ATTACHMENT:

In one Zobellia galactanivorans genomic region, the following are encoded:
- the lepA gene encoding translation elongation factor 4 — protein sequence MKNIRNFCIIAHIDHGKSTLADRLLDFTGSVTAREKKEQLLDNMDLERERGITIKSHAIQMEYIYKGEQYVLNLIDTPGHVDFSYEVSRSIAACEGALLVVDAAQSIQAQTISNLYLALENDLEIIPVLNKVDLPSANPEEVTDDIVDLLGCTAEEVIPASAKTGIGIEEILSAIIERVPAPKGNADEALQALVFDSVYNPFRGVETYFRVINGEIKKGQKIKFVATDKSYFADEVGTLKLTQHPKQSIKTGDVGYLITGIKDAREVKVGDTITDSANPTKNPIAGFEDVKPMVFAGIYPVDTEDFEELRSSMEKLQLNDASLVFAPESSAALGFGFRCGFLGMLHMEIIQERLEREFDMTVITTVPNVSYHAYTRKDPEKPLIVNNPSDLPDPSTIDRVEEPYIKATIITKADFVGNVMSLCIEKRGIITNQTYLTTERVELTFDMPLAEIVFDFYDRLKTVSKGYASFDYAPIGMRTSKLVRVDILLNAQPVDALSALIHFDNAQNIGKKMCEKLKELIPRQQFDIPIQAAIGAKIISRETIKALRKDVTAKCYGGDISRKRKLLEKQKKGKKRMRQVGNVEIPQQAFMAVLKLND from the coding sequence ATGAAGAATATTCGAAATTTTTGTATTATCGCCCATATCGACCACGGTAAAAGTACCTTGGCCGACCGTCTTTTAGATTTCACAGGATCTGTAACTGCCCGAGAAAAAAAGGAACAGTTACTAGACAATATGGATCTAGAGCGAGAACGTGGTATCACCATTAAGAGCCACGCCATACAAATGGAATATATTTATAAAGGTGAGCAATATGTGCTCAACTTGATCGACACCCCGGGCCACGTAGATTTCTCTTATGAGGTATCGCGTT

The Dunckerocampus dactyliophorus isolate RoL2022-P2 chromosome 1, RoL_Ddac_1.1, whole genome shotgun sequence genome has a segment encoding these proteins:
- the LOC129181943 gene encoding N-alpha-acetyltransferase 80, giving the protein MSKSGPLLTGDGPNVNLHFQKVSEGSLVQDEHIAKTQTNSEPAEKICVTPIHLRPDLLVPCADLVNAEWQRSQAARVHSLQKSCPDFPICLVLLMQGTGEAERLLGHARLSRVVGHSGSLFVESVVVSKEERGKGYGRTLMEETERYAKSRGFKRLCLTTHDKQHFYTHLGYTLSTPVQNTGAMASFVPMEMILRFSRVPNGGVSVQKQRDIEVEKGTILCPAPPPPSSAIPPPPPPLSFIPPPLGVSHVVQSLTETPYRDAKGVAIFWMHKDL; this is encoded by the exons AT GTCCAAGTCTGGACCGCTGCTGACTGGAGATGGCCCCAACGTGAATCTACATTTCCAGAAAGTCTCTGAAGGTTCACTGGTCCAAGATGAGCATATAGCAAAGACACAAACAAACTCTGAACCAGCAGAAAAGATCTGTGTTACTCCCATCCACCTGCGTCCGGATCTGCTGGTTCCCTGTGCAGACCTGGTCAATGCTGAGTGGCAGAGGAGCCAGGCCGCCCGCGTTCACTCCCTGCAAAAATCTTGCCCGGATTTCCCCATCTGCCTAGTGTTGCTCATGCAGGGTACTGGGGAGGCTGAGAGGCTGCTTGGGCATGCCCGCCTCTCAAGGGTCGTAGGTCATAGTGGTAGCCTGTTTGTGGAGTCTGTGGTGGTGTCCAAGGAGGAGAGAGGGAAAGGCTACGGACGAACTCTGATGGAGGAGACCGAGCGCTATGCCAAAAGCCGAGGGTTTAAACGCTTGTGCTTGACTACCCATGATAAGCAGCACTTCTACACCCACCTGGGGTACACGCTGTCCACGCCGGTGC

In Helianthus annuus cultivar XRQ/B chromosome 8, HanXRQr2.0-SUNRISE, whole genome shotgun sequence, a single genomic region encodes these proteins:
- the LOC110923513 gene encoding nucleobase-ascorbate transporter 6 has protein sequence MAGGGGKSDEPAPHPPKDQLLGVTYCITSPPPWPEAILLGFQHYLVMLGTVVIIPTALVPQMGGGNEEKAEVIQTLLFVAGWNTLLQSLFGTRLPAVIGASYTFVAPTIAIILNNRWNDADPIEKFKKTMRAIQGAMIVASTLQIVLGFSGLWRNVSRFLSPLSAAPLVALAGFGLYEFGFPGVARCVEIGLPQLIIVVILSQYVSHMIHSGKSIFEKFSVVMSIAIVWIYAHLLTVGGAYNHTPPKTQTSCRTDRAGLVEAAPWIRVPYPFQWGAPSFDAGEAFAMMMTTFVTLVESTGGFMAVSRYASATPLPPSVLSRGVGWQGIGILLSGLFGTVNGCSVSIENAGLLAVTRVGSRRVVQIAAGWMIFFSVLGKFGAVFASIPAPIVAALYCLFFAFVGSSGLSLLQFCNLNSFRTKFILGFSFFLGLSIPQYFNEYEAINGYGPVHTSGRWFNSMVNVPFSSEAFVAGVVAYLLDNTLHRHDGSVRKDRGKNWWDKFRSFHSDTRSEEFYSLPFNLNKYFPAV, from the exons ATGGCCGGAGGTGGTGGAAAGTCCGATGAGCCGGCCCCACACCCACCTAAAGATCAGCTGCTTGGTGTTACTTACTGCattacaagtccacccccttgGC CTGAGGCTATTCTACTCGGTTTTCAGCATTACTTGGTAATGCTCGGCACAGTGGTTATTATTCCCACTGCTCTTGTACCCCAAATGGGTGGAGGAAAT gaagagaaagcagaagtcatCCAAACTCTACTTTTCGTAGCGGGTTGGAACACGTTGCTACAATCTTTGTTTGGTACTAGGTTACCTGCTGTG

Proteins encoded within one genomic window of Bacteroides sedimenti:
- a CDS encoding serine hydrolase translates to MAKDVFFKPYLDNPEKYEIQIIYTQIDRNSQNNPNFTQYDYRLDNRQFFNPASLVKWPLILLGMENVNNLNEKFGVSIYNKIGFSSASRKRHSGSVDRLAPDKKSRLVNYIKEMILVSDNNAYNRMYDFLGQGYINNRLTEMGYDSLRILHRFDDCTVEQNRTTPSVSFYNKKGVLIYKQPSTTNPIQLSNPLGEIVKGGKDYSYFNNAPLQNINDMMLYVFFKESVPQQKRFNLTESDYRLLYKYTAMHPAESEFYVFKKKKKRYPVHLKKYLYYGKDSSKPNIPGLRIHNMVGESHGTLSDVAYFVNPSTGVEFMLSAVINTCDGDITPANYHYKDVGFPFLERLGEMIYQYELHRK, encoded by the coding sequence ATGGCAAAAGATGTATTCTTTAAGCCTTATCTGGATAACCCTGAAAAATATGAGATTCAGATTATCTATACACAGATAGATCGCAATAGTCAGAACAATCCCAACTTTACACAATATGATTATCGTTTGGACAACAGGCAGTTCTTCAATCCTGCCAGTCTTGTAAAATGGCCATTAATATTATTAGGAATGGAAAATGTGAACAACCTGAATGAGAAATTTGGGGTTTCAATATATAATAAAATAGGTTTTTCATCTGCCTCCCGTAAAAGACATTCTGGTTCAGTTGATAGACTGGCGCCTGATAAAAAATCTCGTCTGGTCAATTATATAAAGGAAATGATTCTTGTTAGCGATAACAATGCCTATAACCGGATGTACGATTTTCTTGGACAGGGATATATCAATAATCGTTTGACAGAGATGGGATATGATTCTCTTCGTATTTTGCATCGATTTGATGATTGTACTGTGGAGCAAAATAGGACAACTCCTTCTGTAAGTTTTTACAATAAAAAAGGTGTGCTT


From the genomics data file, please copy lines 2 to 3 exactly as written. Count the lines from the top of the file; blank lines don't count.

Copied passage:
- the lepA gene encoding translation elongation factor 4 — protein sequence MKNIRNFCIIAHIDHGKSTLADRLLDFTGSVTAREKKEQLLDNMDLERERGITIKSHAIQMEYIYKGEQYVLNLIDTPGHVDFSYEVSRSIAACEGALLVVDAAQSIQAQTISNLYLALENDLEIIPVLNKVDLPSANPEEVTDDIVDLLGCTAEEVIPASAKTGIGIEEILSAIIERVPAPKGNADEALQALVFDSVYNPFRGVETYFRVINGEIKKGQKIKFVATDKSYFADEVGTLKLTQHPKQSIKTGDVGYLITGIKDAREVKVGDTITDSANPTKNPIAGFEDVKPMVFAGIYPVDTEDFEELRSSMEKLQLNDASLVFAPESSAALGFGFRCGFLGMLHMEIIQERLEREFDMTVITTVPNVSYHAYTRKDPEKPLIVNNPSDLPDPSTIDRVEEPYIKATIITKADFVGNVMSLCIEKRGIITNQTYLTTERVELTFDMPLAEIVFDFYDRLKTVSKGYASFDYAPIGMRTSKLVRVDILLNAQPVDALSALIHFDNAQNIGKKMCEKLKELIPRQQFDIPIQAAIGAKIISRETIKALRKDVTAKCYGGDISRKRKLLEKQKKGKKRMRQVGNVEIPQQAFMAVLKLND from the coding sequence ATGAAGAATATTCGAAATTTTTGTATTATCGCCCATATCGACCACGGTAAAAGTACCTTGGCCGACCGTCTTTTAGATTTCACAGGATCTGTAACTGCCCGAGAAAAAAAGGAACAGTTACTAGACAATATGGATCTAGAGCGAGAACGTGGTATCACCATTAAGAGCCACGCCATACAAATGGAATATATTTATAAAGGTGAGCAATATGTGCTCAACTTGATCGACACCCCGGGCCACGTAGATTTCTCTTATGAGGTATCGCGTT

The Dunckerocampus dactyliophorus isolate RoL2022-P2 chromosome 1, RoL_Ddac_1.1, whole genome shotgun sequence genome has a segment encoding these proteins: